Over the last five years, China has quietly created a significant place for itself in India – in the technology domain. While India has refused to sign on to China's Belt and Road Initiative (BRI), this report shows India's positioning in the virtual BRI to be strategically invaluable for China. Nearly $4 billion in venture investments in start-ups, the online ecosystem and apps have been made by Chinese entities. This is just the beginning; there is more to come.
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India should stop looking at Afghanistan through the Pakistan prism and be a major contributor in the development of peace and prosperity in the country
The signing of an agreement between the U.S. and the Taliban on February 29 may result in the withdrawal of U.S. troops from Afghanistan, which is contingent upon the Taliban’s adherence to certain conditions. The end of the West’s 19-year-long Afghan campaign – if Pakistan does not turn spoiler – is of vital interest to India
Over the last five years, China has quietly created a significant place for itself in India – in the technology domain. While India has refused to sign on to China's Belt and Road Initiative (BRI), this map shows India's positioning in the virtual BRI to be strategically invaluable for China. Nearly $4 billion in venture investments in start-ups, the online ecosystem and apps have been made by Chinese entities. This is just the beginning; there is much more to come.
The deepening Indo-U.S. bilateral over the last two decades has resulted in a depth of economic and strategic relations. Bilateral trade is now $160 billion annually, and set to grow. Defence dominates the strategic partnership and therefore the economic engagement. The exciting new areas of alliance are technology, energy and space. There are surely differences between the two democracies, but these are aired publicly and restored through negotiations. For in a rapidly changing world, the strength of the partnership now and in the future, depends on collaboration. Gateway House has an extensive repository of primary research, analysis and reporting on the Indo-U.S. bilateral, addressing issues such as trade, technology exchange and defence cooperation.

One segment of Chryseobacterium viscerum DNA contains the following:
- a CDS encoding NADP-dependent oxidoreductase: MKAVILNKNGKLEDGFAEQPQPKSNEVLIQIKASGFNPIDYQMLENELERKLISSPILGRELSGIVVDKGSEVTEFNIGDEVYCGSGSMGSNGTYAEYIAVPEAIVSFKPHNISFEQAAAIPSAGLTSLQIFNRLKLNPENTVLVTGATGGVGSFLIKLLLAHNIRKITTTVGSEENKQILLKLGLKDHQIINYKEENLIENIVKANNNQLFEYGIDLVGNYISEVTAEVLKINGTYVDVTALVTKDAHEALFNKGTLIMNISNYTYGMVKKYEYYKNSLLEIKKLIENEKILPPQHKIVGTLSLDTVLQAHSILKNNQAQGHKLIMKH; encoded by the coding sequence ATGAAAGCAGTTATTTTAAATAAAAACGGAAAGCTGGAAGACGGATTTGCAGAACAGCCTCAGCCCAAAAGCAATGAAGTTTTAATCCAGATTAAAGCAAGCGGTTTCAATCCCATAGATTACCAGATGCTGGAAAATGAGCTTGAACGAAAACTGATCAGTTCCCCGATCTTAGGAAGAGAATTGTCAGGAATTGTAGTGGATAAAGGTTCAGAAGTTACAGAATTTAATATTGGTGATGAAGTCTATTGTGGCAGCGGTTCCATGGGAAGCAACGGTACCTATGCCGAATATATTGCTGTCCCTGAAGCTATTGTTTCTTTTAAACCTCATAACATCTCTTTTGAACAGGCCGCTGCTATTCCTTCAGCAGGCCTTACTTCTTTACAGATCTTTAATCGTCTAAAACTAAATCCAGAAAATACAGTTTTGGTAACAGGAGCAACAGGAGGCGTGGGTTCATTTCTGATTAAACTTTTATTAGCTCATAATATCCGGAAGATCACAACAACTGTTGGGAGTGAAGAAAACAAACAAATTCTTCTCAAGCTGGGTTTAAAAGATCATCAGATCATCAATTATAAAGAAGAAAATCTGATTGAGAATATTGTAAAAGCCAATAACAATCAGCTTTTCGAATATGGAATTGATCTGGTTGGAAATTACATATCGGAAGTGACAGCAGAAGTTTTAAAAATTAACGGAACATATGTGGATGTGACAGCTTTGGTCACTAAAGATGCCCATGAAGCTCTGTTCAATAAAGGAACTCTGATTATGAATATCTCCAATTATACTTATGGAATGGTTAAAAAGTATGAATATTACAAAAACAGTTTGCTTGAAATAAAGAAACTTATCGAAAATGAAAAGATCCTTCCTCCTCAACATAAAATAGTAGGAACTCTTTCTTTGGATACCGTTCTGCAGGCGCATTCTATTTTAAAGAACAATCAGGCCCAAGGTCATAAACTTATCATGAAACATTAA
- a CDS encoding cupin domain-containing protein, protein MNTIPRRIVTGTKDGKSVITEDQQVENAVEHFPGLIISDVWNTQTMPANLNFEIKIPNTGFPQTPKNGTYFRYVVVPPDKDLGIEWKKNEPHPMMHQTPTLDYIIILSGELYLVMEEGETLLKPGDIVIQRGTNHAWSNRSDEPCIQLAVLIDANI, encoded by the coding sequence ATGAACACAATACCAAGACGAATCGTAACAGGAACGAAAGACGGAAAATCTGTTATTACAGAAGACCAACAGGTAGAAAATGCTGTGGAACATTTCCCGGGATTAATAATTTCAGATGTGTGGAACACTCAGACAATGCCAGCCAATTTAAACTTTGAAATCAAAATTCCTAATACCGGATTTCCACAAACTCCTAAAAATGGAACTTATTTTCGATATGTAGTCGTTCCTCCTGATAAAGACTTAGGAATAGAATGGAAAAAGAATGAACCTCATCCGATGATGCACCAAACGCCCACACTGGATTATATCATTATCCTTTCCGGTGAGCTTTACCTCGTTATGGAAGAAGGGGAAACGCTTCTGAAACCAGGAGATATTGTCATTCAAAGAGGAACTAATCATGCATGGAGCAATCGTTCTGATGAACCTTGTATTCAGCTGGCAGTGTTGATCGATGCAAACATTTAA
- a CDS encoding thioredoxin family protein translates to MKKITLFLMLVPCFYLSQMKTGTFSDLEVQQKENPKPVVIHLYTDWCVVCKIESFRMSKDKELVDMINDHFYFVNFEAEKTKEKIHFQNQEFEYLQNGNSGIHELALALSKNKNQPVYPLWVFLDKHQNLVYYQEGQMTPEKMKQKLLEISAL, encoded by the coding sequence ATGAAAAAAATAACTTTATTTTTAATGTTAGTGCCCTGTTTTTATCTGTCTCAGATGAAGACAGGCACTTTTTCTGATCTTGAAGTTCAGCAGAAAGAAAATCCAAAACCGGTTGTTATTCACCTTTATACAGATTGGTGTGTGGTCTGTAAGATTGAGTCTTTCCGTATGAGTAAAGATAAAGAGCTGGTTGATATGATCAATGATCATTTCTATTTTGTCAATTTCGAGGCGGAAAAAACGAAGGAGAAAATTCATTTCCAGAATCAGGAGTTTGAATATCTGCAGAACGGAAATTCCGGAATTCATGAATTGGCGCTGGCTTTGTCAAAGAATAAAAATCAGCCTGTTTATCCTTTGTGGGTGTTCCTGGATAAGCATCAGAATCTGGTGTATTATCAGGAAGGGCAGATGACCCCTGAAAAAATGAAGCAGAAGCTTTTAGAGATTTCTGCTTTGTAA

President Jair Bolsonaro’s visit to India in January helped correct the view that India-Brazil ties belong more in a multilateral forum. The accent this time was on the two countries’ congruence of interests amidst the current climate of geopolitical uncertainty and complex multipolarity and the scope for enhanced cooperation in four focus areas
In the run-up to President Trump’s visit to India on 24-25 February 2020, Ambassador Neelam Deo, Director and Co-founder of Gateway House, discusses in this interview how he has made balanced trade a global issue, but given substance to the India-U.S. defence bilateral, sharpening the concept of the Indo-Pacific and the Quad’s profile
U.S. President Donald Trump’s first presidential visit to India later this month bodes well for bilateral relations. It is a continuing foreign policy success story for the two countries extending through four U.S. administrations and three Indian ones. A curtain raiser on what to expect.
The U.S.-China Trade Agreement, concluded on 15 January 2020, was the result of a trade war. It is limited to agriculture, mainly, and select service sectors of American interest, with provisions designed to prevent imbalances and distortions
Chinese president Xi Jinping’s visit to Myanmar on January 17 highlighted the economic aspect of the two countries’ bilateral relationship. China has been Myanmar’s top partner for years. But more than the 33 agreements signed, the visit threw light on the region’s changing geopolitics and Myanmar’s own compulsions in growing closer to China